Industry Analysis Using Porter's 5 Forces Model
This model looks at five elements of the market, rivalry between competitors, alternate or substitute products, the bargaining power of suppliers and consumers, and the ease of entry into the market.
Rivalry amongst Competitors
The first factor is rivalry amongst the competitors within the industry. If the businesses operating in the market are highly competitive, the market is generally less attractive as prices can be forced down by aggressive marketing techniques, costs are increased, or both.
In this situation, opportunities are limited and are probably related to new technology or methods of production that reduce production costs. But the absence of rivalry or competition could signal an industry that is not profitable - if it was, you would expect that at least a few business men or women would be trying to take advantage of it!
The bottom line is that you are looking for an industry where there is a certain amount of rivalry from the competitors, but not so much that you are likely to be squeezed out before you have established your presence n the market.
Substitute products and services originate from outside of the industry or market that the business is operating in. If the substitute product can provide high quality or better value, their entry into the market can erode market share and profitability.
An example of this might be the market for sunscreen. Quite a few make-up manufacturers these days are adding sunscreens to foundations and moisturizers and competing against sunscreen manufacturers for sales. It is possible that opportunities may arise for your business if your product or service could satisfy the needs of consumers in another (related) market.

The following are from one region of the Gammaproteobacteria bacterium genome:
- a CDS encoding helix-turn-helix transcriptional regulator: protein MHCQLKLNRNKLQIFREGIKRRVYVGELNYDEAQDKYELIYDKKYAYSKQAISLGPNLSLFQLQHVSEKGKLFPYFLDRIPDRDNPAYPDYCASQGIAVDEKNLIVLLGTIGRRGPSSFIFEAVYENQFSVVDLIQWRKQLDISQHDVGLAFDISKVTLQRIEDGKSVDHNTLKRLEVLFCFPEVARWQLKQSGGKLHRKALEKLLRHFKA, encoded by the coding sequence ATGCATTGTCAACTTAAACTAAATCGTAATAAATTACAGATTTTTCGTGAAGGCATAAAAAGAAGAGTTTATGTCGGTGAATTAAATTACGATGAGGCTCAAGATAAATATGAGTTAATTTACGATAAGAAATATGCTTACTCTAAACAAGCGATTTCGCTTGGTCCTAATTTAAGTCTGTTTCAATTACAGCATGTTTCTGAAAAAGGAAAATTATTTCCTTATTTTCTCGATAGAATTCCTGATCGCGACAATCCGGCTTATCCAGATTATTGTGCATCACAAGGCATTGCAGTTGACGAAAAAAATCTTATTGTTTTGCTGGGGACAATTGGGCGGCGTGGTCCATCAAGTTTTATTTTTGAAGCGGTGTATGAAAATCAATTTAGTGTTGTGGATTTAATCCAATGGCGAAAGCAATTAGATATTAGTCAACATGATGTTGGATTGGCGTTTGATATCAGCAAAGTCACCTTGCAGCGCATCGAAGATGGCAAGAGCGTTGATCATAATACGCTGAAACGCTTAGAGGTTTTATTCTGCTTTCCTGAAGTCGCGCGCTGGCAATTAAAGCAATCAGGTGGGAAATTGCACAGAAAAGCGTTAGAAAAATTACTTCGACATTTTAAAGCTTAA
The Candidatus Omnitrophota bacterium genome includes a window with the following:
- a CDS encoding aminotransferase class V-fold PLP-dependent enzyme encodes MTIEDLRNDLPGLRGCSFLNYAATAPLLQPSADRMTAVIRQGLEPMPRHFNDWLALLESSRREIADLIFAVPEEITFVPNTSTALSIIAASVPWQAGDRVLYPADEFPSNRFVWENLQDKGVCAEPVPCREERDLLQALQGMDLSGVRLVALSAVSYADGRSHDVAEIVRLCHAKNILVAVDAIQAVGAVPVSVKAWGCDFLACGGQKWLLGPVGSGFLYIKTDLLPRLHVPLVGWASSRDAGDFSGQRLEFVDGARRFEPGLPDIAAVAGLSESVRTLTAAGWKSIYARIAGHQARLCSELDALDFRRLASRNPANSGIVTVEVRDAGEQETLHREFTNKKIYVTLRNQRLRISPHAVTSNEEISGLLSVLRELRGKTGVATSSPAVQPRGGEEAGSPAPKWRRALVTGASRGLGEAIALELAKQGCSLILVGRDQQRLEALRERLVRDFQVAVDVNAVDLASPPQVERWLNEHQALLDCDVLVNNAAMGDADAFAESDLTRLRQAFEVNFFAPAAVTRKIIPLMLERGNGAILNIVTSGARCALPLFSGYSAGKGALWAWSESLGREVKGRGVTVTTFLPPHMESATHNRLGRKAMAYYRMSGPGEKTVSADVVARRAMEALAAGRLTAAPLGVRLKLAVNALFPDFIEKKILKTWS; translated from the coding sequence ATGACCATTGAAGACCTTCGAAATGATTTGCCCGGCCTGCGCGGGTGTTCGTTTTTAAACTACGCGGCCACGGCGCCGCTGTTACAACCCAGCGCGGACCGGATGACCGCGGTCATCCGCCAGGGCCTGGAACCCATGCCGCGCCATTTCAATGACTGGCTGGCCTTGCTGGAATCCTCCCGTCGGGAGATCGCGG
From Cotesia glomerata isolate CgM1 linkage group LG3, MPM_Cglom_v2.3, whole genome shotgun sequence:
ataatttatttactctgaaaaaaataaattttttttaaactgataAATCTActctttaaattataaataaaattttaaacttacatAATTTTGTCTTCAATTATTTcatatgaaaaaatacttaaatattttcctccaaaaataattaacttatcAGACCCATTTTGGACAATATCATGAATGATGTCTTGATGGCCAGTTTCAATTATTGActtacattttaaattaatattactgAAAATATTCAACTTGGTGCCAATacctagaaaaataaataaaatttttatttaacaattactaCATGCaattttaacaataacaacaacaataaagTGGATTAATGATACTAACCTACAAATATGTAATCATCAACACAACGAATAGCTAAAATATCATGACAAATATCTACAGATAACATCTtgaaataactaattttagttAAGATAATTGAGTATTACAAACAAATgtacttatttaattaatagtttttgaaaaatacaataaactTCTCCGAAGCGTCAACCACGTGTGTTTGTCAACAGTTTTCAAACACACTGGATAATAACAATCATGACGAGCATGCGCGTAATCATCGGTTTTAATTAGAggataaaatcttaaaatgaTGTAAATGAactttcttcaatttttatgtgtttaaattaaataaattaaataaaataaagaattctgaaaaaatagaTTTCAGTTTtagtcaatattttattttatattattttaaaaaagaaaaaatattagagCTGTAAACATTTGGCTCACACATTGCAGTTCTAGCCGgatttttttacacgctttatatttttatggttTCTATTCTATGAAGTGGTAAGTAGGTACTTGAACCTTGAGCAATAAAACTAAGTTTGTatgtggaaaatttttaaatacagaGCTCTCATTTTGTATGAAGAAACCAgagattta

Bargaining Power of Suppliers
The bargaining power of suppliers determines who sets the price for their products. If there a relatively few suppliers and no alternative sources of supply, the supplier sets the price. If there are a lot of suppliers and alternate sources of the product, the buyer is more likely to be able to set the price.
To assess this factor you should investigate all of the potential suppliers for your business and find out how flexible they are on the price. If they are offering discounts to get your business and there are a number of different suppliers that you could source the same products or raw materials from, they are likely to have low bargaining power. If they are your only purchasing option (they have no competition), they are likely to have high bargaining power and you will be forced to pay the price that they set.
Bargaining Power of Consumers
This is the reverse of the bargaining power of suppliers, if you are in a market with relatively few competitors and very few substitutes for your products, you will be able to set your own prices. However, if you have a large number of competitors the consumer will set the price, and if you aren't prepare to meet it, they will buy elsewhere.
Potential Entry of New Competitors
In some industries it is difficult for new competitors to enter the market. The barriers could be government regulation, high start-up costs etc. A market with high entry barriers is likely to be very attractive to existing members, but less attractive to new entrants.
Another factor to consider while undertaking your industry analysis is where your industry is in terms of its life cycle. Industries or markets are generally classified as new or emerging, rapid growth, mature, or in decline. The 'life stage' of the market will largely determine the likelihood of opportunities existing within the market, and what form they will take.
For example, opportunities for a business operating in a market in decline are likely to involve re-inventing a product or service and the move into a related emerging market rather than being opportunities for growth in the existing market.
Next Steps in Your Industry Analysis
Once you have gathered all of the data about the 5 factors in Porter's model, it is time to put it together and get a feel for the industry.
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